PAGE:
Billy Lawler’s gendered performance is also of interest; from the beginning of the film, he is marked as a heterosexual man. He takes an instant liking to Peggy when she walks in on him changing and helps her get a part in the chorus. He continues to court her throughout the rehearsals, encouraging her, and helping her backstage after she faints. Before the premiere, Billy declares “I’ve been for you ever since the day you walked in on me in my BVDs.” Lawler would appear to be portraying a typical heterosexual male, pursuing a woman who has caught his eye. However, part of Lawler’s gender performance consists of acts that call into question his adult masculine identity. As with Marsh, Lawler’s first name conveys an ambivalent identity. Lawler identifies himself as Billy as opposed to “Bill” or “William.” His name seems more apt for a child than a grown man.* “Billy” may also be interpreted as “Billie,” a female name.* Lawler identifies himself to Peggy as “one of Broadway’s better juveniles.” Later, one of the men in the chorus disparages Billy’s dancing: “get a load of the juvenile. Didn’t know we had elephants in the show.” Billy’s status as a juvenile lead marks him as a performer who “falls short of full manhood.”(13) Since members of the chorus mock his juvenile status, perhaps “juvenile” may be considered along with “feminine” in terms of marginalized social groups. Billy’s cherubic appearance carries further signifies adolescence or femininity: the flesh on his face appears very smooth with no wrinkles or creases; his lips are very thin; his cheeks when he smiles are rather large, as though he still had “baby-fat” on them. His features portray him as a somewhat child-like man, or perhaps a woman in her late teens. His immaturity is demonstrated by his dialogue when he couples with Peggy: he says he is “for” her rather than “in love” with her and admits that the lines are “new” for him.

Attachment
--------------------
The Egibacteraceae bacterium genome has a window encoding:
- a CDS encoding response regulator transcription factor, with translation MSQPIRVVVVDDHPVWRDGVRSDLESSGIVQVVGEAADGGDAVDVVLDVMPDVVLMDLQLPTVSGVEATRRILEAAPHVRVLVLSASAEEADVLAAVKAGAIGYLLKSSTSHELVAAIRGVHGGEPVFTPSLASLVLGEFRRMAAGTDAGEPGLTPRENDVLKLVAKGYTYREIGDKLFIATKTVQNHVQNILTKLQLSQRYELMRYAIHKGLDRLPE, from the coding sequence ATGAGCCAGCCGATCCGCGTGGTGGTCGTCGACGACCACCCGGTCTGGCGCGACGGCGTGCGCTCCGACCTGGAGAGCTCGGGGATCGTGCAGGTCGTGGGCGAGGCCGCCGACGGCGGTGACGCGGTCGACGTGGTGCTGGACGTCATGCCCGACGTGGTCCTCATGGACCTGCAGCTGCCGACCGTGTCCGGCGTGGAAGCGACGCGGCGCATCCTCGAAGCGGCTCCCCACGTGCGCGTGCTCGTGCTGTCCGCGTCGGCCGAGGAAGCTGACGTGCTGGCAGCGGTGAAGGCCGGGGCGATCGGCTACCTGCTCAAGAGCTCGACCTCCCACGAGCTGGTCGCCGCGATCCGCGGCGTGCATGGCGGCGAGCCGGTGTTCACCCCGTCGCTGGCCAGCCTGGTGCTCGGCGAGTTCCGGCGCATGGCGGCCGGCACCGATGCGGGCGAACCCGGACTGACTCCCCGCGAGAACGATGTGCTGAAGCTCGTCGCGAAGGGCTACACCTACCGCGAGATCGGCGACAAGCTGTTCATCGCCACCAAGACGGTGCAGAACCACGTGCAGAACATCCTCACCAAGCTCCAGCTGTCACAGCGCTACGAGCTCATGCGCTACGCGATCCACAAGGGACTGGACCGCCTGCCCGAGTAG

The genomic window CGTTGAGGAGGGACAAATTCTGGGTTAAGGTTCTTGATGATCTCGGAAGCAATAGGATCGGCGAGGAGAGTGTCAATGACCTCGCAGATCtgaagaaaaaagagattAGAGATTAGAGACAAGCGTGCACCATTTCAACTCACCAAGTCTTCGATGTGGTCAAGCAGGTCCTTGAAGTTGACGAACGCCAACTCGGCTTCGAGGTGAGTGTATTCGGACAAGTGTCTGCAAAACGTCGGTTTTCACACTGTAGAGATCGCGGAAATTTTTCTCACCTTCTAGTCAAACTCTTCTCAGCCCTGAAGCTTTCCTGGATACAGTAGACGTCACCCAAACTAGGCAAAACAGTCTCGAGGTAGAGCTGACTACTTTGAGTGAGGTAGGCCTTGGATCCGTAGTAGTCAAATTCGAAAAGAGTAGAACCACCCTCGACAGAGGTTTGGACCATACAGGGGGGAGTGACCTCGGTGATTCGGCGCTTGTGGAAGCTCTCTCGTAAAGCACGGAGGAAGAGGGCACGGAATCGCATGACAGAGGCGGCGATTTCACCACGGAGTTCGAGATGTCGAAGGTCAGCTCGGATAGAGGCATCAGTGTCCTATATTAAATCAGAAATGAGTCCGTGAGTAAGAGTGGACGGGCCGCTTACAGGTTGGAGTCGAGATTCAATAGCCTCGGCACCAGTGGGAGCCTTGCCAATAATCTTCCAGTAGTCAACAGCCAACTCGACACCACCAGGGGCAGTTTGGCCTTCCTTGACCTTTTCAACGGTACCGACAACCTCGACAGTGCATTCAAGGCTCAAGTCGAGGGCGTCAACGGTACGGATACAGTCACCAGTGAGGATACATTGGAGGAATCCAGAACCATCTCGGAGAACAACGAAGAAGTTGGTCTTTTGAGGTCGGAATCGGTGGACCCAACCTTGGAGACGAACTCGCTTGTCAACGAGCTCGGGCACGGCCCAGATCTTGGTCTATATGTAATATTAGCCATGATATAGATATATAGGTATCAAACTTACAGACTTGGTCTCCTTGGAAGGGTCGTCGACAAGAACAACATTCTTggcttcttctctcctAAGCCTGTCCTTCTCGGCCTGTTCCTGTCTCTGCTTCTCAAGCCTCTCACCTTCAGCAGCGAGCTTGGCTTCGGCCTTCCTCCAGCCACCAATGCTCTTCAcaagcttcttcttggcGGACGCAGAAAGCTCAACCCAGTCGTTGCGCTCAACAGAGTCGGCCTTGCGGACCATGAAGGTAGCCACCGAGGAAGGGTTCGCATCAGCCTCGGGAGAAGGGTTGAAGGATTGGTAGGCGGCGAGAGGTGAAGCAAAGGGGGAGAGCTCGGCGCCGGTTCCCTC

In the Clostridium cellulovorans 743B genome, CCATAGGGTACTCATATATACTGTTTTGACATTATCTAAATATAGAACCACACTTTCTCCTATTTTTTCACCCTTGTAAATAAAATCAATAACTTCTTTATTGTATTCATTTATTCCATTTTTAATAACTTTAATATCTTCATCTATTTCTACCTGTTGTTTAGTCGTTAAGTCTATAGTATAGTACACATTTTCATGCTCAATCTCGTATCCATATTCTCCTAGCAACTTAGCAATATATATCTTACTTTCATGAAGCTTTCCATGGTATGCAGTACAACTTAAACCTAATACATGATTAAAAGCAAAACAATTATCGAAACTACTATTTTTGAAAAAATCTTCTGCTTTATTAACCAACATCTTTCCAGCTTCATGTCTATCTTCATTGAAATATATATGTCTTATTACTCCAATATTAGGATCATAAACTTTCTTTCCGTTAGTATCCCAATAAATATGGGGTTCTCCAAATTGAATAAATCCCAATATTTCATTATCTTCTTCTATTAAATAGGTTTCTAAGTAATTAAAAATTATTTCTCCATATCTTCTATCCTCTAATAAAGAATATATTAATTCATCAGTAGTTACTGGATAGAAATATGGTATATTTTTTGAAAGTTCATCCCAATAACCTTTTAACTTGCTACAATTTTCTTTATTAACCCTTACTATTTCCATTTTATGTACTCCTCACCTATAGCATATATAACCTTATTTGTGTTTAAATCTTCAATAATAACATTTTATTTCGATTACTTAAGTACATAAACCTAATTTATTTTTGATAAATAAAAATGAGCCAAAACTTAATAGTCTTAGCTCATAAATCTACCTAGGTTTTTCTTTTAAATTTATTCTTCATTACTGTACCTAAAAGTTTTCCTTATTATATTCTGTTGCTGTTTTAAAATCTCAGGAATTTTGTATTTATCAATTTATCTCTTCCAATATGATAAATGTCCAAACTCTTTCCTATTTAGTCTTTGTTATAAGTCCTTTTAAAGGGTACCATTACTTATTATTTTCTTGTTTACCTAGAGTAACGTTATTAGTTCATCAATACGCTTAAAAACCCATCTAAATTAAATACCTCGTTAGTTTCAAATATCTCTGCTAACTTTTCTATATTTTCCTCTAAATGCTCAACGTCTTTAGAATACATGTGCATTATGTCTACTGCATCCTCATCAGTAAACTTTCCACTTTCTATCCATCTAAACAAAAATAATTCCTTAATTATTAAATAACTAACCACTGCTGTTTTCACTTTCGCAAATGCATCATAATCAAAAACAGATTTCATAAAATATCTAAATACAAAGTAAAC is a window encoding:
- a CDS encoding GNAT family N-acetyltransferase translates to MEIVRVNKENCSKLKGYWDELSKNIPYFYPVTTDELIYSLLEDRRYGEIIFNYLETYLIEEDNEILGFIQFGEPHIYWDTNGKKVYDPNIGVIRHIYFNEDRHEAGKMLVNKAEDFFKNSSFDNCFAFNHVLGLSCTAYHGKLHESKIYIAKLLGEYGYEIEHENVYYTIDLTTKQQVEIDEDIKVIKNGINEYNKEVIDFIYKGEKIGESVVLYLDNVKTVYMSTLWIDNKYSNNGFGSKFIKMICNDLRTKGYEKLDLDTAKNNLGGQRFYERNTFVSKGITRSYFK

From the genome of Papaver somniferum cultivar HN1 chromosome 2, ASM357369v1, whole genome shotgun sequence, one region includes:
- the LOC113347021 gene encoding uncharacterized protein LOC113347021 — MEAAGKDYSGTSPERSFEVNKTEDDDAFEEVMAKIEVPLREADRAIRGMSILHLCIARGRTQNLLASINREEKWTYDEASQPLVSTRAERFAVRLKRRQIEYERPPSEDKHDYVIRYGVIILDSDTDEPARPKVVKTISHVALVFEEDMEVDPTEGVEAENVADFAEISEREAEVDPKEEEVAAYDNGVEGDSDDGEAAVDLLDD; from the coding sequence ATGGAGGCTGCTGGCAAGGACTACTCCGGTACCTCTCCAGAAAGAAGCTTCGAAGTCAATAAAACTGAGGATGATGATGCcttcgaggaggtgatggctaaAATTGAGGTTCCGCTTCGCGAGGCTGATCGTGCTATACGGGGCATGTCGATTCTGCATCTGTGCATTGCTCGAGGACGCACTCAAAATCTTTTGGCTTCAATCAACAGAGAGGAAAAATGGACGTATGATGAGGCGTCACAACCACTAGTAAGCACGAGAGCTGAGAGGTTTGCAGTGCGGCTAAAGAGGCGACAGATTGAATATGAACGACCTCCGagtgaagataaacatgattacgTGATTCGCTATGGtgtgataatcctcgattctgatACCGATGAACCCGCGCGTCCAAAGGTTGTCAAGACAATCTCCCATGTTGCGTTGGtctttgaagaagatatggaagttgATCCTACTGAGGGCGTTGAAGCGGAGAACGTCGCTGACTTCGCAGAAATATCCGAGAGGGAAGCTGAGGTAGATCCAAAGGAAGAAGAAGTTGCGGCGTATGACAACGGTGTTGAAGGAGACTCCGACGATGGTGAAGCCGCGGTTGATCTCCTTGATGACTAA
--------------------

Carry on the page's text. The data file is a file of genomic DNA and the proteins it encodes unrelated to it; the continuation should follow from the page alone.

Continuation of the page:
When Billy sings “Young and Healthy,” a sense of dissonance is created by the lyrics he sings and his vocal timbre. He sings lyrics of heterosexual lust to an attractive blonde (who never says anything herself):